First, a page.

Now that the prunus Subhirtella Autumnalis has shed virtually all its leaves, the blossom remains to clothe the branches, heavily pruned last year;
whilst on the other side of the front garden bergenia blooms.
Today was again warm, but the wind still blustered. I scanned more of the colour slides from the trip to Barbados in May 2004.
Here is a typical road along which I walked for up to ten miles at a time. Chattel houses line the thoroughfares lacking footpaths, and requiring me to be very vigilant when traffic tore past.
Palms punctuated the landscape, and
colourful shrubs, like the ubiquitous bougainvillea, bordered the gardens.
We stayed in Port St Charles for several days after Sam’s arrival at the island. This was because we had had to guess at his arrival time. It was also helpful for us to see some of the other competitors into the harbour.
Sam, in particular, wanted to be at the docking area to welcome Pavel Rezvoy, who had become a friend. In the event, this meant a night-time vigil as the 65 year old Russian disembarked during the night. Sam had, in fact, stopped rowing before coming in, so that he could arrive in daylight.
Sam, the youngest, and Pavel, the oldest, had been almost neck and neck across the Atlantic. Because of the distances involved, they were unaware of each other’s progress, but we had been able to follow them on the internet. Suddenly, for two days, Pavel’s boat was stationary. His satellite phone was not working so the trackers could not even be sure he was still in his boat. This became quite a worry.
In fact, my son completed his journey two days before his friend. Pavel, a most resourceful gentleman, had lost his rudder, and spent two days making a new one out of bits of his boat.
The pair came in first and second places of the solo rowers. Each evening, fuelled with with rum punches that certainly packed one, we joined the Ocean Rowing Society’s administrative team celebrating in the hotel bar.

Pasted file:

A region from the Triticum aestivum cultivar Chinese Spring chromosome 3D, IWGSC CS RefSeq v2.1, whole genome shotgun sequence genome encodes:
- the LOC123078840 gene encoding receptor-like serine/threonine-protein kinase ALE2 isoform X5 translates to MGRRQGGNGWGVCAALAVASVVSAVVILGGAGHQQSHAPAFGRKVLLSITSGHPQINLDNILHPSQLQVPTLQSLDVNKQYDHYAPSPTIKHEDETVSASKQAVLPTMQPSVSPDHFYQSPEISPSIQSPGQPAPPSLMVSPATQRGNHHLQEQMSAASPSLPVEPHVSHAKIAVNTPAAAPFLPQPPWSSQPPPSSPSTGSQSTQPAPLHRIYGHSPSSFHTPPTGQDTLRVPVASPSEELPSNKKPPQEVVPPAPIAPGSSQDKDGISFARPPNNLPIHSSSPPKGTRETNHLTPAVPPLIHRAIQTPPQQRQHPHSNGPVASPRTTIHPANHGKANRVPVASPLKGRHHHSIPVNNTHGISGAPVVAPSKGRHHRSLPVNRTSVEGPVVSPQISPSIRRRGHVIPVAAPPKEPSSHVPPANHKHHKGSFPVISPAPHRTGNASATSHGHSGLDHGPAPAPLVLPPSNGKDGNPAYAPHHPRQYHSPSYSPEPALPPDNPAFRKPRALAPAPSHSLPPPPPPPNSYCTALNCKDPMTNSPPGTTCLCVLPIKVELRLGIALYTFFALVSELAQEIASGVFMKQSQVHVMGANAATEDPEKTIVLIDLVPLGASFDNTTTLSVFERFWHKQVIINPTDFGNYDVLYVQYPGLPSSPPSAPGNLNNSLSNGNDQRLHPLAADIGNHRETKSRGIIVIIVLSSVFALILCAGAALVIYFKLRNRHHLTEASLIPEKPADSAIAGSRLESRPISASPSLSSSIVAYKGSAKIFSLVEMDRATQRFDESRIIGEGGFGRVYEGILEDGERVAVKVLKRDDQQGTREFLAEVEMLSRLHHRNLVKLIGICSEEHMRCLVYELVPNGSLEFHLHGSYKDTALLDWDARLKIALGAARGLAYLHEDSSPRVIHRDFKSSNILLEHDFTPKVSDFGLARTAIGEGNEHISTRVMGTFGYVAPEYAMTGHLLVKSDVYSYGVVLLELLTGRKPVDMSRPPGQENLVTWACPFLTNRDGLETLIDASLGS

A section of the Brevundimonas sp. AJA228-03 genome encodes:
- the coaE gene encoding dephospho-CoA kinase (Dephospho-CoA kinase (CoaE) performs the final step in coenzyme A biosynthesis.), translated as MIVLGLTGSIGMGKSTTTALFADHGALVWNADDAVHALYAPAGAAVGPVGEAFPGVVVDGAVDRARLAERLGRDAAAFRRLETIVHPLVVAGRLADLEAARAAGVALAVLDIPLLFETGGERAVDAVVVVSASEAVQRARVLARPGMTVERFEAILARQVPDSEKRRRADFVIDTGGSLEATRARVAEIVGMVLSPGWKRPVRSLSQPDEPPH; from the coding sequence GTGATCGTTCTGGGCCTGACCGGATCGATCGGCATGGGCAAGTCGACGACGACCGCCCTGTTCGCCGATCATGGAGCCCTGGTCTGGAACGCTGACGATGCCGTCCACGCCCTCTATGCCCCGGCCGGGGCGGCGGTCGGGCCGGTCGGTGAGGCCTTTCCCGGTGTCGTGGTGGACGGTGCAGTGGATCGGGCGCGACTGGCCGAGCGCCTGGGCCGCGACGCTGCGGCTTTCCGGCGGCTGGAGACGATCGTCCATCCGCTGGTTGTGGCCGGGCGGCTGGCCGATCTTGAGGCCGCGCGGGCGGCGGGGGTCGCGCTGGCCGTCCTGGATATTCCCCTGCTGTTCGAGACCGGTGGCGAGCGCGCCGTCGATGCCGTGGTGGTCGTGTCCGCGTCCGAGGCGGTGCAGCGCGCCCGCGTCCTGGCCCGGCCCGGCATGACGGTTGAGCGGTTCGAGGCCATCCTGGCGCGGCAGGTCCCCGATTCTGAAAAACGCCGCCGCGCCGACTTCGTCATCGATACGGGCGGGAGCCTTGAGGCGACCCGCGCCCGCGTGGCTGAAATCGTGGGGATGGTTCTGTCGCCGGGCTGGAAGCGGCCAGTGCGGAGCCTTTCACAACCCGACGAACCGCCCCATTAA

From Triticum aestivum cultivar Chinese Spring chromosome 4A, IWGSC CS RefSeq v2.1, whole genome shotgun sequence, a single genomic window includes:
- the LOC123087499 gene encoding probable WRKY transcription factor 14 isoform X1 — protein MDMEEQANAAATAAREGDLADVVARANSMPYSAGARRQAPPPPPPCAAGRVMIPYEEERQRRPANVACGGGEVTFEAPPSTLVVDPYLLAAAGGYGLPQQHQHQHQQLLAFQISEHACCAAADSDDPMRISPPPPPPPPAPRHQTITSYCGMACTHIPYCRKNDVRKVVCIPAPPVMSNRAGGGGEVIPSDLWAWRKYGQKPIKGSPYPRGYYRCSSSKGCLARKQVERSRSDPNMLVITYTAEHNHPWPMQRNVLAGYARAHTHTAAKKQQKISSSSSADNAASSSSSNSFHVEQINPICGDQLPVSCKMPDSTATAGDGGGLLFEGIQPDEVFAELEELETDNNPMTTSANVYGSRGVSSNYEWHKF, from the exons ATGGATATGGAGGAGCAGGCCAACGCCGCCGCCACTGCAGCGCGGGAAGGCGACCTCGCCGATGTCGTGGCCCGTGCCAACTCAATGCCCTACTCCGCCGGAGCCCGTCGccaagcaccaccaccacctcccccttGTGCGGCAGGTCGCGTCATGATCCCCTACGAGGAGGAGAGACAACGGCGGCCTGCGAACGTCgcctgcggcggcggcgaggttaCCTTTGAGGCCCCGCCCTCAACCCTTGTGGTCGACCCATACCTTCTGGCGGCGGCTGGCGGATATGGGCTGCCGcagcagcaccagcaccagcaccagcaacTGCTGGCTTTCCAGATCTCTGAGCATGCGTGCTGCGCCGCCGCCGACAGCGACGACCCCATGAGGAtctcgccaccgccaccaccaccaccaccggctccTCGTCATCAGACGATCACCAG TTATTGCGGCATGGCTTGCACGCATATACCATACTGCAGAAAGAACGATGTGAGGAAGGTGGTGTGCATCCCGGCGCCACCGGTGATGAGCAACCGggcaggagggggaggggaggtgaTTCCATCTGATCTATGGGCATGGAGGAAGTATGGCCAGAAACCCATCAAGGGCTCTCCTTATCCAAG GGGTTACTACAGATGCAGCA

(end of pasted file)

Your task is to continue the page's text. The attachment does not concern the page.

Tatiania, Pavel’s ex-wife, had kept the Russian Press supplied with reports on the race. Their take on the story was a contest between The Young Gun and The Old Grey Wolf. The rowers themselves hadn’t even known they were competing. They were just happy to complete the challenge.
Here they are with Tatania and another man called Micha, whose role I cannot remember.
An interesting fact which should be apparent from these photographs is that these two rowers, both in very good shape, were the only ones who had allowed themselves a full night’s sleep. All the others, who arrived in pretty sore, tired, condition, had operated on a two hours on, two hours basis, thus, I imagine, ensuring that they were always tired.
Mr Pink’s fish chips and pea fritters were accompanied by pickled cornichons and onions for our dinner tonight, with which I finished the merlot.
Nice that you have fresh blooms in the garden. I don’t think I could stomach dodging the traffic while walking on those narrow Barbados (Barbadian?) roads.
Many thanks, old dog. Bajan actually
Very beautiful story, Derrick 🙂
Thank you, Monica
You’re always welcome, Derrick 🙂
What an amazing tale of endurance. And great memories for all of you.
Thank you, Gwen
I like the competition! But what a great sense of satisfaction
I want some Merlot too 🙂
Rest is so important that I am glad to hear that those two were wise enough to sleep. I have been driven back to drinking with your mention of merlot and Sabine’s post on Beaujolais – my poison is a Tasmanian pinot noire.
Thank you, Mary. Cheers
What a wonderful story Derrick – and bearing testimony too, to the power of a good nights sleep no matter what the circumstances
Thank you, Pauline. It was unforgettable
Great story! And a good lesson about knowing when to rest and when to push on.
Thank you, Laurie
A life changing victory for you all–great pics, could almost imagine conversations.
Thank you, Cynthia. I bet you could write a story about them
Likely not–but what a good thought! Well, you’re already doing it and, by the way, don’t you have a book in you by now about this and other tales? 🙂
Great story Derrick, enjoyed it, Perseverance and Stamina are great accompaniments to those who enjoy Rowing.
A retirement-age Russian participating in this grueling competition makes it an interesting story for me. I am wondering, though: if it was a rowing, rather than a sailing, race, why would a row boat need a rudder?
I know zilch about sailing/rowing, Dolly. Sorry. Pavel himself had never rowed before. Thanks very much.
I apologize for asking about something beyond your competence, Derrick. You are so knowledgeable about a great many things that I made an assumption.